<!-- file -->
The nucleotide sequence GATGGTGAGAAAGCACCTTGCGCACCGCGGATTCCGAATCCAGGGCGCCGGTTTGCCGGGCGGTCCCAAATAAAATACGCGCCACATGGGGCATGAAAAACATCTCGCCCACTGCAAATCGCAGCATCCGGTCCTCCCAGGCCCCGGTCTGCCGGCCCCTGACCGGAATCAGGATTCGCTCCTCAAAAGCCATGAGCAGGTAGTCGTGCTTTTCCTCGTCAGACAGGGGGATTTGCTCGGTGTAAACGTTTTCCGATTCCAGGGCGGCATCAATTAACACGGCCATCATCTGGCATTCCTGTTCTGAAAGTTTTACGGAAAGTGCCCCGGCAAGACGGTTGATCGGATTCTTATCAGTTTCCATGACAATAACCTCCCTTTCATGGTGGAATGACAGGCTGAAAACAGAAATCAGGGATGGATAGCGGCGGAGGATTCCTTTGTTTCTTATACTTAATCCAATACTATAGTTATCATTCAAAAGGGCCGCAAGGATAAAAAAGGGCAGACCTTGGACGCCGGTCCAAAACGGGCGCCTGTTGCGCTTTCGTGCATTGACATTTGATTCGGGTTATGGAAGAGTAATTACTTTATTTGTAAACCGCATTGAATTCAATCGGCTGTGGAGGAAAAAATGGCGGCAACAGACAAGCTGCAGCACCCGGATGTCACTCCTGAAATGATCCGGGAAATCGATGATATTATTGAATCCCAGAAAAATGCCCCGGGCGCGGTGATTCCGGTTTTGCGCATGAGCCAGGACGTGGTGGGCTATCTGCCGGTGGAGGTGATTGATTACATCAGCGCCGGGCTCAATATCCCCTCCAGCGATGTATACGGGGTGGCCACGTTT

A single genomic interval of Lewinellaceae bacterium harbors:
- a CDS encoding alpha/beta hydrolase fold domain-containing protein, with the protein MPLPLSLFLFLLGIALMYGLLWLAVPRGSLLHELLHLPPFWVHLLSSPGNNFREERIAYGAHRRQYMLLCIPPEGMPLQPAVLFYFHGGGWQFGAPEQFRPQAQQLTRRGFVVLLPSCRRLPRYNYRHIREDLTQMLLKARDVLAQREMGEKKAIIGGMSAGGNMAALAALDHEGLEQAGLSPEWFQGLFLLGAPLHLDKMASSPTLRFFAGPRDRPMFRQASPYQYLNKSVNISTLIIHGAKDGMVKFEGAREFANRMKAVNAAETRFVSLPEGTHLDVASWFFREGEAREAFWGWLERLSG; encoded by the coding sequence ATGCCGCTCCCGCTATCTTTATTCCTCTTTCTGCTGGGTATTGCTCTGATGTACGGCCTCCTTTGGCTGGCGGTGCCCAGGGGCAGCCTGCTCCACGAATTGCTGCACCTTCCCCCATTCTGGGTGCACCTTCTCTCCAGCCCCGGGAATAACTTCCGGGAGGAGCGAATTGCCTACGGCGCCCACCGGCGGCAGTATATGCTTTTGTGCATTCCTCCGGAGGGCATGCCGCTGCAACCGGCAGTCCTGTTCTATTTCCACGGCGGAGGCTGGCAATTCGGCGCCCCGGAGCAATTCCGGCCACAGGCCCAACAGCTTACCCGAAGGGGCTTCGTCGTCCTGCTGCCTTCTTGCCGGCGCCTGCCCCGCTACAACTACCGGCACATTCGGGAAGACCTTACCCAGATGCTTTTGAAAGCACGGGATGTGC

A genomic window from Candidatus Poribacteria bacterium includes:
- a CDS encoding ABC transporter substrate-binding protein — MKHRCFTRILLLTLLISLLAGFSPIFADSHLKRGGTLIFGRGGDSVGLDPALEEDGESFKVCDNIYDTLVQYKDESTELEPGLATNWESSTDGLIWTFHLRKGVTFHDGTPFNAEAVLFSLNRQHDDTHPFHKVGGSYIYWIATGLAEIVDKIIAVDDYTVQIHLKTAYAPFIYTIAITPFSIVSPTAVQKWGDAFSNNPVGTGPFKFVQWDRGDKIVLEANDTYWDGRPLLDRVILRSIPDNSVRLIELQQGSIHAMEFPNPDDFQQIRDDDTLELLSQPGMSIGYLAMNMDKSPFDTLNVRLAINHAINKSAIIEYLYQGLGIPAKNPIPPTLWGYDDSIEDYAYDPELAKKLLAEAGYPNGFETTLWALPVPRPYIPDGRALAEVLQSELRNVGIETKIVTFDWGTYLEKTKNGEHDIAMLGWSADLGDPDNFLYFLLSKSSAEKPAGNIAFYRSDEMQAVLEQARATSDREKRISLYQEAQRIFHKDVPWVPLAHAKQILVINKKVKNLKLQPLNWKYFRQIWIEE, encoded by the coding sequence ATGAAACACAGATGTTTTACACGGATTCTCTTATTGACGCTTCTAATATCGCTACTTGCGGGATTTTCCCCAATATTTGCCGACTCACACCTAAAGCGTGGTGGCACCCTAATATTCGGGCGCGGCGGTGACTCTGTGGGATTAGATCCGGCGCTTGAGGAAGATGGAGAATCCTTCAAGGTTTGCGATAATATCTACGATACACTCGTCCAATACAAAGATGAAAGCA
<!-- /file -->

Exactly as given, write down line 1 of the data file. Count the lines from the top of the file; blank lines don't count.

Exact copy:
The nucleotide sequence GATGGTGAGAAAGCACCTTGCGCACCGCGGATTCCGAATCCAGGGCGCCGGTTTGCCGGGCGGTCCCAAATAAAATACGCGCCACATGGGGCATGAAAAACATCTCGCCCACTGCAAATCGCAGCATCCGGTCCTCCCAGGCCCCGGTCTGCCGGCCCCTGACCGGAATCAGGATTCGCTCCTCAAAAGCCATGAGCAGGTAGTCGTGCTTTTCCTCGTCAGACAGGGGGATTTGCTCGGTGTAAACGTTTTCCGATTCCAGGGCGGCATCAATTAACACGGCCATCATCTGGCATTCCTGTTCTGAAAGTTTTACGGAAAGTGCCCCGGCAAGACGGTTGATCGGATTCTTATCAGTTTCCATGACAATAACCTCCCTTTCATGGTGGAATGACAGGCTGAAAACAGAAATCAGGGATGGATAGCGGCGGAGGATTCCTTTGTTTCTTATACTTAATCCAATACTATAGTTATCATTCAAAAGGGCCGCAAGGATAAAAAAGGGCAGACCTTGGACGCCGGTCCAAAACGGGCGCCTGTTGCGCTTTCGTGCATTGACATTTGATTCGGGTTATGGAAGAGTAATTACTTTATTTGTAAACCGCATTGAATTCAATCGGCTGTGGAGGAAAAAATGGCGGCAACAGACAAGCTGCAGCACCCGGATGTCACTCCTGAAATGATCCGGGAAATCGATGATATTATTGAATCCCAGAAAAATGCCCCGGGCGCGGTGATTCCGGTTTTGCGCATGAGCCAGGACGTGGTGGGCTATCTGCCGGTGGAGGTGATTGATTACATCAGCGCCGGGCTCAATATCCCCTCCAGCGATGTATACGGGGTGGCCACGTTT